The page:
NZ On Screen's Pacific Collection celebrates many things — many islands, many cultures, and the many Pasifika creatives who have enriched Aotearoa, by bringing their stories to the screen. The collection is curated by Stephen Stehlin, whose involvement in flagship Pacific magazine show Tagata Pasifika goes back to its very first season. In his backgrounder, Stehlin touches on sovereignty, diversity, Polyfest and bro'Town — and the relationship between Pacific peoples and Māori in Aotearoa.
This headline-grabbing 1979 documentary examines inequality via interviews with an unemployed student, a young widow and a Porirua family of eight; plus visits to a Fijian village and a Hong Kong housing estate. The film's arguments that business and government monopolies had caused poverty in “egalitarian New Zealand”, and that NZ trade practices had added to it elsewhere, displeased Prime Minister Robert Muldoon. State television refused to screen the Greg Stitt-directed documentary; CORSO, the charity who commissioned it, was removed from the government’s funding list.
Designed to inspire school leavers to find their career, Pathways sees a selection of young New Zealanders talk about their job paths. The pilot episode of this 1994 Careers NZ resource is bookended with a 'mini-drama' about young people flatting together, which includes some familiar faces. Karl Urban plays lazy surfer Wayne, while Robbie Magasiva is the sales assistant whose plans of climbing the career ladder go awry. Marcus Lush plays a DJ who links a series of interviews with people either working or training. Later Lush interviews experts on youth employment prospects.
TVNZ focused on contemporary urban issues in New Streets as a counterpoint to its epic Landmarks documentary series which charted NZ’s historical development. Over three episodes, Neil Roberts examined the rapid growth of South Auckland, the spotlight was placed on an arts employment scheme for disadvantaged Mangere youth, and writer Albert Wendt provided a personal perspective on how the traditional values of his Samoan community were coping with Auckland’s urban pressures. New Streets screened in Lookout, TV1’s early 80s local documentary slot.
British-born Malcolm Hall moved from newspaper journalism into television, after emigrating downunder. Since then his career as a producer and director has seen him helming current affairs, comedy, children's TV, and varied documentaries which have screened around the globe. At the turn of the millennium, Hall began making television for company NHNZ.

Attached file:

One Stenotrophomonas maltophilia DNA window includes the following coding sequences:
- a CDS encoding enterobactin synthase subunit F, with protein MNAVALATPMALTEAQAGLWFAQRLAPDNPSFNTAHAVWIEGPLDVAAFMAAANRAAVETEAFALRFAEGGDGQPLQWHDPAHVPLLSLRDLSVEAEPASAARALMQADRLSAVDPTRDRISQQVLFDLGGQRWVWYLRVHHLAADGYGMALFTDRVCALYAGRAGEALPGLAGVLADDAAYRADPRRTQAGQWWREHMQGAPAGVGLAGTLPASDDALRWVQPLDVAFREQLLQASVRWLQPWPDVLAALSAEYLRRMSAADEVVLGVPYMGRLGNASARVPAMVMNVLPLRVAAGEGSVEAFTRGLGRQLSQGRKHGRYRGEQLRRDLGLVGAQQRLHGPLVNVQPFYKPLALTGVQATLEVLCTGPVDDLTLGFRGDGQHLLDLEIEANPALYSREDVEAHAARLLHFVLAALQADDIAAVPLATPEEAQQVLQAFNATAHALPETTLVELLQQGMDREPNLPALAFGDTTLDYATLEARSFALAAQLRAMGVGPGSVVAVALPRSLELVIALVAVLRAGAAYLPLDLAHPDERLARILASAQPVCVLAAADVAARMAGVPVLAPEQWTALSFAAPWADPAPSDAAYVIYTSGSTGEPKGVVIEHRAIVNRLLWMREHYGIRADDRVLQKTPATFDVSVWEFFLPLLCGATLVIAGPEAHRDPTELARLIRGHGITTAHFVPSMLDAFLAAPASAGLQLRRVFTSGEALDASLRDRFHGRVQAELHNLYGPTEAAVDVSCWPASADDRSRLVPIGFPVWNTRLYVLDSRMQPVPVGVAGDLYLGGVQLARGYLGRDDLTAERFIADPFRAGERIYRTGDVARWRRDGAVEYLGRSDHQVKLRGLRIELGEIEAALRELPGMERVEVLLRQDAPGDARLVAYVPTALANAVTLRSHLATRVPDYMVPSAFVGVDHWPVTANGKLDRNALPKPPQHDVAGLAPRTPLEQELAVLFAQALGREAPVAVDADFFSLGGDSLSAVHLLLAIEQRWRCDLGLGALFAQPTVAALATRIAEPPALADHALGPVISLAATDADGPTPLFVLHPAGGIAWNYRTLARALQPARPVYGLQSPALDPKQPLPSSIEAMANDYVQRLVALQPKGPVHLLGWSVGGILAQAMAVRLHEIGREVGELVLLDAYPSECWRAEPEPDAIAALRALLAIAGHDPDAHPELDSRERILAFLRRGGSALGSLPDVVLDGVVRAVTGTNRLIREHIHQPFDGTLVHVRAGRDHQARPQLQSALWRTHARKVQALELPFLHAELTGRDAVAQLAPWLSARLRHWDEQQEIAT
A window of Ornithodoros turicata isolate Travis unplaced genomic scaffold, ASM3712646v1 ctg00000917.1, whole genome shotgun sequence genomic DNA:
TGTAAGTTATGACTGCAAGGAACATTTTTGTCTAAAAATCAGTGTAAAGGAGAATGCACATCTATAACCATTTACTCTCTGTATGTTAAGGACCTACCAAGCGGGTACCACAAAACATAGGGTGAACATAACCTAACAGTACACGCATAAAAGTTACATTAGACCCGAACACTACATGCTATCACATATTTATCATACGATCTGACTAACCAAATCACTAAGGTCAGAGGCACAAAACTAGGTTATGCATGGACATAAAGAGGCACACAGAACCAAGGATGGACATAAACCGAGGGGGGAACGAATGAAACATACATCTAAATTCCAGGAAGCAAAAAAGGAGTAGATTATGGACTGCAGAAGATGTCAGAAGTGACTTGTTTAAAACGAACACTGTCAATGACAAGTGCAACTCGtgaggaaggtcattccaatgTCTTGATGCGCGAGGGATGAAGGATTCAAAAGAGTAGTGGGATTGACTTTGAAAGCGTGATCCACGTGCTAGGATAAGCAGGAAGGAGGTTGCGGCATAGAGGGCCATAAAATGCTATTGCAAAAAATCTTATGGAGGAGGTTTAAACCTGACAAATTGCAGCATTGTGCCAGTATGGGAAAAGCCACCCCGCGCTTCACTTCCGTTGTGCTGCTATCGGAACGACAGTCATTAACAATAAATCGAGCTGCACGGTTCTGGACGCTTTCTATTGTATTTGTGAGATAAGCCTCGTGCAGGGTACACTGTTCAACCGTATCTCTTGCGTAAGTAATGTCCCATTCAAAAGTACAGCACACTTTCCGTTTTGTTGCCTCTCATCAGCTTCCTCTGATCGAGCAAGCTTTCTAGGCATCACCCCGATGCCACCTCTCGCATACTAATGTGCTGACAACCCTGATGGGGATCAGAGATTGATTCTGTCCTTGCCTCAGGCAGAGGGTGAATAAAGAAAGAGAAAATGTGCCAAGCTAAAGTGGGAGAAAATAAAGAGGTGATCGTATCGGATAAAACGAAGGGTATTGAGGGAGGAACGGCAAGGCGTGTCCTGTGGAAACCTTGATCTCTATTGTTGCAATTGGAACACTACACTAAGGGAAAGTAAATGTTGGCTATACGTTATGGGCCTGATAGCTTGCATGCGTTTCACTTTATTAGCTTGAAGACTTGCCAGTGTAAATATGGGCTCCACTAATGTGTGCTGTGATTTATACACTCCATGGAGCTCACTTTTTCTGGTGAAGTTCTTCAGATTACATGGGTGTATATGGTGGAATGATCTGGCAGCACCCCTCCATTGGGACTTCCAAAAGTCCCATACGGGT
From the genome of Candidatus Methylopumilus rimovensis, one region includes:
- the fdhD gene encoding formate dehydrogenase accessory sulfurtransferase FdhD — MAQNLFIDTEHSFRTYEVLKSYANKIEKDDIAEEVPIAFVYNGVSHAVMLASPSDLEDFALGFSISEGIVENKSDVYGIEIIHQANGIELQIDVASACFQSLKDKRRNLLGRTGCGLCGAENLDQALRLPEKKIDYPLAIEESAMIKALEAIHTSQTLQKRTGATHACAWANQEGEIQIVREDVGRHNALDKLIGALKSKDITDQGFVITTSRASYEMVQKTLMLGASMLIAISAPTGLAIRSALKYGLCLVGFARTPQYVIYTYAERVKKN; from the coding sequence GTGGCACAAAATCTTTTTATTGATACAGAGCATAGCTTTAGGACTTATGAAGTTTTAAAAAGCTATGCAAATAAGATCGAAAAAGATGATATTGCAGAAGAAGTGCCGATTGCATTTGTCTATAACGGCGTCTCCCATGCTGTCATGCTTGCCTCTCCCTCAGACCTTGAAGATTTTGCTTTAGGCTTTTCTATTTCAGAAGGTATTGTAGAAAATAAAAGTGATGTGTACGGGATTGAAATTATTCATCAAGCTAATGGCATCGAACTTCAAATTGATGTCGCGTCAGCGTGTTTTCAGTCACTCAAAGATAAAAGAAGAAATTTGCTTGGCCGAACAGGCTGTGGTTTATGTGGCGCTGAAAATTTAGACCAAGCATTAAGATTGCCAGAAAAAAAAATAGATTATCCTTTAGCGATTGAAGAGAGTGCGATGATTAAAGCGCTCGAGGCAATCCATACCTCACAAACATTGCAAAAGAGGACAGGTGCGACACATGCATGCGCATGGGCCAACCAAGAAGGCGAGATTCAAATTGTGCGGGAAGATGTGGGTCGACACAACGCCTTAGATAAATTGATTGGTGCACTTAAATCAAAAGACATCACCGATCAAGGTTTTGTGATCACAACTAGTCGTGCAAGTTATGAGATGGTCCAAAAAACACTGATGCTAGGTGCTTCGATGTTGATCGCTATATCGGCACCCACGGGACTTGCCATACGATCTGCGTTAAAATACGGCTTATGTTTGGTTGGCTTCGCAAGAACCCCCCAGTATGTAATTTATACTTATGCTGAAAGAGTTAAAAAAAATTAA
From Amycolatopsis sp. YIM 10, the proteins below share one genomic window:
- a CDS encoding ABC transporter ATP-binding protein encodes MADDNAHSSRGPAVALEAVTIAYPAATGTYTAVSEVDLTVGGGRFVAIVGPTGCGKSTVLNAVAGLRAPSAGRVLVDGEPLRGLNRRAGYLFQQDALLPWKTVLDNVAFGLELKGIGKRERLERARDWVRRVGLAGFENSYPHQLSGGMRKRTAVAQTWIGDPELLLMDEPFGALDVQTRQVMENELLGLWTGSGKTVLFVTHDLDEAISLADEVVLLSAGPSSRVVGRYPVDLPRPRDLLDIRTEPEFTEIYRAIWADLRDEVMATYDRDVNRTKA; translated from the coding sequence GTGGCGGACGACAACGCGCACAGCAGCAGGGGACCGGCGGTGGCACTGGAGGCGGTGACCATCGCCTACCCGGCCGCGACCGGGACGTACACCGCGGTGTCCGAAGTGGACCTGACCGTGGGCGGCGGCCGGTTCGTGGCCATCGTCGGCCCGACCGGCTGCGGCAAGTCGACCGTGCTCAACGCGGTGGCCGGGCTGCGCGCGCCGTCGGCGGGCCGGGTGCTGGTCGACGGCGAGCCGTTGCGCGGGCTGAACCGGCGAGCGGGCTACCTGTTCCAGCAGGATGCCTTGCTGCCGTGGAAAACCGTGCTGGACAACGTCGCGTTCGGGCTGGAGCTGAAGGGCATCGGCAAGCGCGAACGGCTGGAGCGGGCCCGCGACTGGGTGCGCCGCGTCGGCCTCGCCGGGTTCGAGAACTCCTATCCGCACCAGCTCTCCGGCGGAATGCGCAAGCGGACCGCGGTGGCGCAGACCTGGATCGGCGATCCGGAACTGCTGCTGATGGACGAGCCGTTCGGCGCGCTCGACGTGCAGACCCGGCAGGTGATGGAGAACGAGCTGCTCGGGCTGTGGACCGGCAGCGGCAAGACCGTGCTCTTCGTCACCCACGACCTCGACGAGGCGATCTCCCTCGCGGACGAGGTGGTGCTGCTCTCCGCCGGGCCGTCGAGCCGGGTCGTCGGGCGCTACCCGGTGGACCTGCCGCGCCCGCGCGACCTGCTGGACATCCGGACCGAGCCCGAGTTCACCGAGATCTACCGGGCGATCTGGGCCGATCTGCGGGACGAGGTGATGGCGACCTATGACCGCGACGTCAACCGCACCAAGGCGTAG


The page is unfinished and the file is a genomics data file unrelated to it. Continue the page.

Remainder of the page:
Bernie Allen, QSM, was a professional musician and teacher before beginning his TV career as musical director of popular 60s show C’mon. He continued on to Happen Inn, followed by a vast number of shows as composer or music director over the next two decades. His score for Hunter’s Gold won an APRA Silver Scroll; his arrangement of ‘Hine E Hine’ accompanied the classic Goodnight Kiwi animation.
Dave Gibson is one of New Zealand's most experienced producers. Under his command, company Gibson Group made programmes for local and international audiences for over three decades. In 2012 Gibson was made an Officer of NZ Order of Merit for services to the screen industry; in 2014 he sold his shares in Gibson Group, and began a four-year stint as Chief Executive of the NZ Film Commission.
Spending 13 years in one job is a very long time these days, so imagine the pressure of commissioning TVNZ shows for all that time. Kathryn Graham did just that across a diverse portfolio of programmes. The former television director was TVNZ's first Commissioning Editor of Māori and Pacific content, and the first Kaikotuitui Rangapu (Programme Commissioner) at Māori Television.
Shane Loader has credits as editor, cameraman, producer, and writer/director (including Clermont-Ferrand selected short The Terrorist). Since 2008, alongside partner Andrea Bosshard, he has begun making and distributing feature films through filmmaking initiative Torchlight Films. The pair's third feature The Great Maiden's Blush won acclaim when it was released in 2016.
Janine Morrell-Gunn is one of New Zealand's leading children's television producers. She began her TV career in 1985 as a trainee director and producer at TVNZ, working on programmes such as Spot On and Fast Forward. Morrell-Gunn spent seven years as executive producer of TVNZ's Children's Unit. In the late 1990s she formed Whitebait Productions (now Whitebait Media) with her husband Jason Gunn.